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TP Utilitarian Theory

This ethical theory is a very popular moral theory. The seeds of this theory were sewn by
the ancient Greek philosopher Epicurus (342-270 BCE), who stated that pleasure is the goal that
the nature has ordained for us; it is also the standard by which we judge everything good.
According to this view, rightness and wrongness are determined by pleasure or pain that
something produces. Epicurus’s theory focused largely on the individual’s personal experience
of pleasure and pain, and to that extent he advocated a version of ethical egoism. Nevertheless,
Epicurus inspired series of eighteenth-century philosophers who emphasized the notion of
general happiness - that is, the pleasing consequences of actions that impact others and not just
the individual. Francis Hutcheson (1694–1746) stated that “that action is best, which procures
the greatest happiness for the greatest numbers.” David Hume (1711–1776) introduced the term
utility to describe the pleasing consequences of actions as they impact people. 1 So in this short
paper we shall treat some relevant aspects about this theory providing some practical examples.
We shall examine also its pros and cons, and afterwards we shall punctuate with the personal
reflection about this theory.
The extension of hedonism beyond mere selfish pleasure to the pleasure of the group is
called utilitarianism. It makes little difference whether we taken hedonism as the general term,
dividing it into egoistic and altruistic, and putting utilitarianism under the altruistic division; or
whether we restrict the term hedonism to the egoistic variety and identify utilitarianism with
altruism.2 The classical expressions of utilitarianism, though, appear in the writings of two
English philosophers and social reformers Jeremy Bentham (1748–1832) and John Stuart Mill
Louis P.Pojman and James Fiesher, Ethics Discovering Right and Wrong, 8 th edition, (Boston: Cengage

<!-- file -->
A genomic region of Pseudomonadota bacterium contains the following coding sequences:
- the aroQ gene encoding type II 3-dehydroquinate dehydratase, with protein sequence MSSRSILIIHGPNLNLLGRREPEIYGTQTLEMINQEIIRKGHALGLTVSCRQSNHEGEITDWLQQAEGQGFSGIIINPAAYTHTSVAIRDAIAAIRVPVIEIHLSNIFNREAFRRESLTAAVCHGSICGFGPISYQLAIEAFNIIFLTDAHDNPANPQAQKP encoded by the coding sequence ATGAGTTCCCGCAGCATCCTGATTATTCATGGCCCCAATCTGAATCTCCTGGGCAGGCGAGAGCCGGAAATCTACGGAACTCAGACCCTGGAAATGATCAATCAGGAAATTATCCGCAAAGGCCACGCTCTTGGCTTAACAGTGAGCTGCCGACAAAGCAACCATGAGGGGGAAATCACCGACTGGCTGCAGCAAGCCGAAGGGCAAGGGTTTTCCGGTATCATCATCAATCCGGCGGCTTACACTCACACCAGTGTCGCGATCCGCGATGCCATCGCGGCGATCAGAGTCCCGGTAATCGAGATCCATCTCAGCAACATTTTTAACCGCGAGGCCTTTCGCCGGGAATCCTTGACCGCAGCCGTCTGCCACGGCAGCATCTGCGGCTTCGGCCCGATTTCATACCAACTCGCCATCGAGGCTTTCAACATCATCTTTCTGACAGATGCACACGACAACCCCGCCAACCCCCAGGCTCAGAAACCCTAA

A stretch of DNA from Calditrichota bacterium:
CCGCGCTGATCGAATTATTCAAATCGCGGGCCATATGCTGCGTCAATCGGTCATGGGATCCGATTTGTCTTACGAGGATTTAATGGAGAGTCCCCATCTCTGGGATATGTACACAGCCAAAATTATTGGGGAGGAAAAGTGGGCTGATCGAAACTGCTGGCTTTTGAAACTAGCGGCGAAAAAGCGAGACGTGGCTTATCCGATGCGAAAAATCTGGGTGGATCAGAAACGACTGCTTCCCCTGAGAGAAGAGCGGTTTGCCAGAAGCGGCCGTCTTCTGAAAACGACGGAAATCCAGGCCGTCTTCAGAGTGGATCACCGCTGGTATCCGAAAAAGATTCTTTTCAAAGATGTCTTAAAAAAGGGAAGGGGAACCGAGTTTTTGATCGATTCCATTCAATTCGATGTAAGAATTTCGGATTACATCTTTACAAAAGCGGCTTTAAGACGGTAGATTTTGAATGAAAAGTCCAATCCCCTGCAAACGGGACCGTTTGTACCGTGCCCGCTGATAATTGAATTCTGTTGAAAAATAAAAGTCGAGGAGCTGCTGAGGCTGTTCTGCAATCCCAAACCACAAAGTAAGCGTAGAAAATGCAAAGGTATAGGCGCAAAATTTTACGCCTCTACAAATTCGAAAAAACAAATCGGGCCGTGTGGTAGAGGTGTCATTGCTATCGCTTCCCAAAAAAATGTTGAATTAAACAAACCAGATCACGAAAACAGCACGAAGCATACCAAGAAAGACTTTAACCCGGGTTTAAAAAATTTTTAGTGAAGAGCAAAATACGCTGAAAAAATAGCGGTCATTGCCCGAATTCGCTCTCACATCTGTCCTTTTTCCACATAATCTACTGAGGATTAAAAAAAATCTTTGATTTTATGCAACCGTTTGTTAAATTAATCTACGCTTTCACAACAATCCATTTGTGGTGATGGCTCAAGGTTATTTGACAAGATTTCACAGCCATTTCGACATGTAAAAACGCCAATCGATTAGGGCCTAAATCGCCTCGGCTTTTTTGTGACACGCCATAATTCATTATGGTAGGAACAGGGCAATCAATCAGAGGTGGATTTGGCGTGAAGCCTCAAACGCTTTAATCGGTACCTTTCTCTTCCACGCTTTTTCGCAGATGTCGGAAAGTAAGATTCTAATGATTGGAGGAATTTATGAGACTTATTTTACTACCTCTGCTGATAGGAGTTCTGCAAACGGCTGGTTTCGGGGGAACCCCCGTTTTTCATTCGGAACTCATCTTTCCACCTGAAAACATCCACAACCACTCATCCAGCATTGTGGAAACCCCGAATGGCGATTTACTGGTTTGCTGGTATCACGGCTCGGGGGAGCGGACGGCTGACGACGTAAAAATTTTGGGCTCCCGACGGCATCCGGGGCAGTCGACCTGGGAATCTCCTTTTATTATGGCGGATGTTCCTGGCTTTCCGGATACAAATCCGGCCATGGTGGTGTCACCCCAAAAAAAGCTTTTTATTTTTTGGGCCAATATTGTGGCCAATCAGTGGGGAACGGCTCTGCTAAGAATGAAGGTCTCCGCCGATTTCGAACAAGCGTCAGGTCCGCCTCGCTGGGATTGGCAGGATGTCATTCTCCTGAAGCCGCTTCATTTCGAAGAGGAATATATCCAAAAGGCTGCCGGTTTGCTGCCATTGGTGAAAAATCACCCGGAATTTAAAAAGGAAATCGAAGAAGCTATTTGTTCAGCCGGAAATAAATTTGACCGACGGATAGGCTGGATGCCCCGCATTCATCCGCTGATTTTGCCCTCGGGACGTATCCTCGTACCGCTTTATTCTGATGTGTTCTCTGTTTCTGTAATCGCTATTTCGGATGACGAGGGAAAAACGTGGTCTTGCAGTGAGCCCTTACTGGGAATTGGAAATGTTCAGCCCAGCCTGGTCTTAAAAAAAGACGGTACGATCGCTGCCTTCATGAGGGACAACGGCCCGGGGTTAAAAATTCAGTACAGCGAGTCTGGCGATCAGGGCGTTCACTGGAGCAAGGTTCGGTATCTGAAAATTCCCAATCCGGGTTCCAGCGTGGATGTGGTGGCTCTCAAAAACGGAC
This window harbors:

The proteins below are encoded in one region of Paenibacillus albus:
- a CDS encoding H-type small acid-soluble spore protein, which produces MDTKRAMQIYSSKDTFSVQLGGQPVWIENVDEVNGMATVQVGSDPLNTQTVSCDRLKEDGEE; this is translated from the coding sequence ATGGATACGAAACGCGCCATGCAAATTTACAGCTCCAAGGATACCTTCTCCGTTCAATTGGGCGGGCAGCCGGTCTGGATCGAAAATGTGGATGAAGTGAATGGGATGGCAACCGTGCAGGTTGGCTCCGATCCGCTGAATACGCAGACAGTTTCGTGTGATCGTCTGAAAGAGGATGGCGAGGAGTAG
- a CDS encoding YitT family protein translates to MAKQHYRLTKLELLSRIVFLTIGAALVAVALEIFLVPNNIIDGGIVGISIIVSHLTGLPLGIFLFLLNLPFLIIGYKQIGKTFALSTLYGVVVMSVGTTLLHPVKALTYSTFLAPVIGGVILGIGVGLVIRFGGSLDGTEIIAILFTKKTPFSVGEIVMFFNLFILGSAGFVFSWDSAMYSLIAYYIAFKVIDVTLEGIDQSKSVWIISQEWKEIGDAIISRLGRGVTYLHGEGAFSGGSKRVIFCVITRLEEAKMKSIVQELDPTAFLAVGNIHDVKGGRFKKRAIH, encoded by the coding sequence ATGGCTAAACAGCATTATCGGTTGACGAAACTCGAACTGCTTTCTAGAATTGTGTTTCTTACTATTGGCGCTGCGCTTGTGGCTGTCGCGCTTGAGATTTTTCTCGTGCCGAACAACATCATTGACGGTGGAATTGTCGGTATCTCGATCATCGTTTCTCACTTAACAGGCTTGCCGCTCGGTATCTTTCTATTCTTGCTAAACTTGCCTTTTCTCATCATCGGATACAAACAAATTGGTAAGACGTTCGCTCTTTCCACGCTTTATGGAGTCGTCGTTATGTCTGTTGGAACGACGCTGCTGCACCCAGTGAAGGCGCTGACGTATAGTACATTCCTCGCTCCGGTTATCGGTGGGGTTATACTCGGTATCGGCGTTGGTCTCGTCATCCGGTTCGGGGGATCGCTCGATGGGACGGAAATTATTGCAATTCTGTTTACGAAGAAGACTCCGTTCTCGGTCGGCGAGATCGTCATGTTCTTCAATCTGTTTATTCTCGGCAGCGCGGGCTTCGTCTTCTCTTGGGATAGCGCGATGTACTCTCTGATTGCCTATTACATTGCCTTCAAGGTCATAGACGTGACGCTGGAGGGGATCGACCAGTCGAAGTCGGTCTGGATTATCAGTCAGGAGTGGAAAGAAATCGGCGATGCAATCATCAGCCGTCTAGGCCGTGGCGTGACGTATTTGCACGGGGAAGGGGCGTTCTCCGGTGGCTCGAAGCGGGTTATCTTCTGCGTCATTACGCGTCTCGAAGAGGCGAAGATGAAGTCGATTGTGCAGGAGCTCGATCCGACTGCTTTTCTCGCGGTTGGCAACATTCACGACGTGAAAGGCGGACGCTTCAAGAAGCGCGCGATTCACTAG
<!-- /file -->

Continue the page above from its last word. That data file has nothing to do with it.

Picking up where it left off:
Learning, 2009), 109.
Fagothy, Austin, Right and reason Ethics: Ethics in Theory and Practice, 2 nd edition, (St Louis: The C.V.
Mosby Company, 1959), 139.
Taking together the view of Bentham and Mill, the fundamental viewpoints of utilitarianism
are:A. Pleasure is the only intrinsic good, and pain is the only intrinsic evil.
B. The moral worth of an action is judged according to the goodness and badness of its
C. An act is morally right, if its consequence produce pleasure and bad, if its consequence
produces pain.
D. The pleasure produced by a moral act has to be greatest pleasure for greatest number of
E. The necessity of identifying the amount of the pleasure and pain. Accordingly, an act is
morally, right, if it brings great amount of good (pleasure) over evil (pain) than any
action that could have been taken.3
These five tenets, we would say, clearly show that utilitarian theory has given great value for the
act done by a person or groups. That is, moral goodness and badness is determined solely
whether the act is right or wrong and not the person’s motive or inclination to do the act. Thus,
for utilitarian, what is right and wrong is not the person’s act and they determine the rightness of
an act by its effect (consequence). For an act to be right its consequence has to be good and what
is intrinsically good is pleasure. Hence pleasure and the rightness of act are inseparable and this
alone is moral goodness.
There are two examples that have often come up in discussions about utilitarian ethics in
my personal experience, and they are both very similar in nature.